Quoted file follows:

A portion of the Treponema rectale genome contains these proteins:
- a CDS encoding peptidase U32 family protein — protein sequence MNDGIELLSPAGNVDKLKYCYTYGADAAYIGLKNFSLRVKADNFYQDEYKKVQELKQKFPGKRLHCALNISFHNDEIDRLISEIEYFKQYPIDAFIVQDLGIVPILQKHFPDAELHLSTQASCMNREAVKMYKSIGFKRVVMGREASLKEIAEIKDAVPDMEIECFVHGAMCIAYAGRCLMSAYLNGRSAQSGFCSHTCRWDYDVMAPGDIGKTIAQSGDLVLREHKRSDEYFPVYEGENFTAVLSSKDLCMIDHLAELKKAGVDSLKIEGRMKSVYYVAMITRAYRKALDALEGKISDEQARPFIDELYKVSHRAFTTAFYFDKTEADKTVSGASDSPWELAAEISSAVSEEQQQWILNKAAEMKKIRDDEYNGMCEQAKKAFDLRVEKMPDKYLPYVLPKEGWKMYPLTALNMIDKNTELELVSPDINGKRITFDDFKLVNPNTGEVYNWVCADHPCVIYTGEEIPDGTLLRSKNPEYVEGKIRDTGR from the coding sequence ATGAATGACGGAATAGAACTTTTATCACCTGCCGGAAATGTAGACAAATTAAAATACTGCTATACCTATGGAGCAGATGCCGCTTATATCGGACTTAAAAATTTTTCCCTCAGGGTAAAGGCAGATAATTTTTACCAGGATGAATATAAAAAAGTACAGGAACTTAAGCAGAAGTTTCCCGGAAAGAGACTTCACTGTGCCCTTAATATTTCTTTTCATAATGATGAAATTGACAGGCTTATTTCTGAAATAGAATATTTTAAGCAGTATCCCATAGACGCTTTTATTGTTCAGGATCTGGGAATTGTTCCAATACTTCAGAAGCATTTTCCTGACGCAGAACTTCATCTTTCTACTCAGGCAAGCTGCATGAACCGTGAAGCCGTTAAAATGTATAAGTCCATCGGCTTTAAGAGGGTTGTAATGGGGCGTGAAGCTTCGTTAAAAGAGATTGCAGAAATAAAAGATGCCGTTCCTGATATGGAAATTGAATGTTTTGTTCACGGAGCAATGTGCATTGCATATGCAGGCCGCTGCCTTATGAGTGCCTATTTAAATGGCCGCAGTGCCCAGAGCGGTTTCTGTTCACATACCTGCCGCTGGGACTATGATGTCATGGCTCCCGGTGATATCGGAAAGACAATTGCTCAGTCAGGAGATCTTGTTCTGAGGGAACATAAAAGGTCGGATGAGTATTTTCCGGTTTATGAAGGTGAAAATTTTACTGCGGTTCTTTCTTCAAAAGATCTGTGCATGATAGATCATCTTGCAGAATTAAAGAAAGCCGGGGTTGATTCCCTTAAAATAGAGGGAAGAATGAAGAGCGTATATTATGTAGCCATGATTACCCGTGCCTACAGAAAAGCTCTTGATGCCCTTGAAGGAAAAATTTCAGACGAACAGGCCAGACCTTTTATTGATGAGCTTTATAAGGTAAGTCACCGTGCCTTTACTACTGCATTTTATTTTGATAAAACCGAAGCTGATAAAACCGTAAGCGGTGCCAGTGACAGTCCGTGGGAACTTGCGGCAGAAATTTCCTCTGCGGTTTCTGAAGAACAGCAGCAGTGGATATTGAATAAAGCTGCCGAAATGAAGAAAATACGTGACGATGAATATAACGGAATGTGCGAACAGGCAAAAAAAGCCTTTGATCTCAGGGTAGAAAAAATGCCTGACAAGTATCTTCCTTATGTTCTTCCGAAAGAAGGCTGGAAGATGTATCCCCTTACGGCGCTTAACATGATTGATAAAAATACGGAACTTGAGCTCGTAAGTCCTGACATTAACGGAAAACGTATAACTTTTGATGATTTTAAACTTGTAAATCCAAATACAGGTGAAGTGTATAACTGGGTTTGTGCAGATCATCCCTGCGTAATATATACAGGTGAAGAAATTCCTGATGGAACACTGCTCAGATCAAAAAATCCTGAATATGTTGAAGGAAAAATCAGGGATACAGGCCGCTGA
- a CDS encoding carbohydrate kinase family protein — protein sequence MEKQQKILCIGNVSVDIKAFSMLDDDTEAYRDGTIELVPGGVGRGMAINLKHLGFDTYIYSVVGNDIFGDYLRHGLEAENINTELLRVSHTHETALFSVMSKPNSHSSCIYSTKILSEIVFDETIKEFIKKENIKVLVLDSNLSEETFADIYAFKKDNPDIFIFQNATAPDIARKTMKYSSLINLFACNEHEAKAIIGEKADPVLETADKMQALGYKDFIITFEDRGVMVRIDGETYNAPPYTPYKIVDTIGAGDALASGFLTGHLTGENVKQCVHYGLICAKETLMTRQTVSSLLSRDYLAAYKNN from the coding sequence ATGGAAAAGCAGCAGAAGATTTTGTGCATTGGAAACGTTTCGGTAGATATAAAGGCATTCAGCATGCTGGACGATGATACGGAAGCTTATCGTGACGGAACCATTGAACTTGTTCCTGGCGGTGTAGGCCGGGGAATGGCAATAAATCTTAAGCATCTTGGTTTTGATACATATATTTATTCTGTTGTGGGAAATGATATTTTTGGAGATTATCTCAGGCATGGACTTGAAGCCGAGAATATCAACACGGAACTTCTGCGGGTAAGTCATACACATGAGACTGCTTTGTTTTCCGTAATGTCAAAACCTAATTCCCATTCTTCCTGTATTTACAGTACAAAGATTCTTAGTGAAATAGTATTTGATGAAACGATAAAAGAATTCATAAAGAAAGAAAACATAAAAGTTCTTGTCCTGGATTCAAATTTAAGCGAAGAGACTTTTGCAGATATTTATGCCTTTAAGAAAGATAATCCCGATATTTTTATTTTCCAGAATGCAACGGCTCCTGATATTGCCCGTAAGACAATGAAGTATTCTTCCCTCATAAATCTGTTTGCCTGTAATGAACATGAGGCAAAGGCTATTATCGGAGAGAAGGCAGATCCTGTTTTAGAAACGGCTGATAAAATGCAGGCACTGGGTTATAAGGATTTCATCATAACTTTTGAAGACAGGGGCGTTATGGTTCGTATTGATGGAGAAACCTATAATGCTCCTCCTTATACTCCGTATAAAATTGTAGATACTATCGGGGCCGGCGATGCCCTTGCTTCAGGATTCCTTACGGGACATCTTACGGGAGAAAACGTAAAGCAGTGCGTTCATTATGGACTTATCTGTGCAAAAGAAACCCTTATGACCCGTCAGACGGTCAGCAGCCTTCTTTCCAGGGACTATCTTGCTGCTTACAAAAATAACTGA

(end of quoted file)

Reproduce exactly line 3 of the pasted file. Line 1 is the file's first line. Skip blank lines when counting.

- a CDS encoding carbohydrate kinase family protein — protein sequence MEKQQKILCIGNVSVDIKAFSMLDDDTEAYRDGTIELVPGGVGRGMAINLKHLGFDTYIYSVVGNDIFGDYLRHGLEAENINTELLRVSHTHETALFSVMSKPNSHSSCIYSTKILSEIVFDETIKEFIKKENIKVLVLDSNLSEETFADIYAFKKDNPDIFIFQNATAPDIARKTMKYSSLINLFACNEHEAKAIIGEKADPVLETADKMQALGYKDFIITFEDRGVMVRIDGETYNAPPYTPYKIVDTIGAGDALASGFLTGHLTGENVKQCVHYGLICAKETLMTRQTVSSLLSRDYLAAYKNN from the coding sequence ATGGAAAAGCAGCAGAAGATTTTGTGCATTGGAAACGTTTCGGTAGATATAAAGGCATTCAGCATGCTGGACGATGATACGGAAGCTTATCGTGACGGAACCATTGAACTTGTTCCTGGCGGTGTAGGCCGGGGAATGGCAATAAATCTTAAGCATCTTGGTTTTGATACATATATTTATTCTGTTGTGGGAAATGATATTTTTGGAGATTATCTCAGGCATGGACTTGAAGCCGAGAATATCAACACGGAACTTCTGCGGGTAAGTCATACACATGAGACTGCTTTGTTTTCCGTAATGTCAAAACCTAATTCCCATTCTTCCTGTATTTACAGTACAAAGATTCTTAGTGAAATAGTATTTGATGAAACGATAAAAGAATTCATAAAGAAAGAAAACATAAAAGTTCTTGTCCTGGATTCAAATTTAAGCGAAGAGACTTTTGCAGATATTTATGCCTTTAAGAAAGATAATCCCGATATTTTTATTTTCCAGAATGCAACGGCTCCTGATATTGCCCGTAAGACAATGAAGTATTCTTCCCTCATAAATCTGTTTGCCTGTAATGAACATGAGGCAAAGGCTATTATCGGAGAGAAGGCAGATCCTGTTTTAGAAACGGCTGATAAAATGCAGGCACTGGGTTATAAGGATTTCATCATAACTTTTGAAGACAGGGGCGTTATGGTTCGTATTGATGGAGAAACCTATAATGCTCCTCCTTATACTCCGTATAAAATTGTAGATACTATCGGGGCCGGCGATGCCCTTGCTTCAGGATTCCTTACGGGACATCTTACGGGAGAAAACGTAAAGCAGTGCGTTCATTATGGACTTATCTGTGCAAAAGAAACCCTTATGACCCGTCAGACGGTCAGCAGCCTTCTTTCCAGGGACTATCTTGCTGCTTACAAAAATAACTGA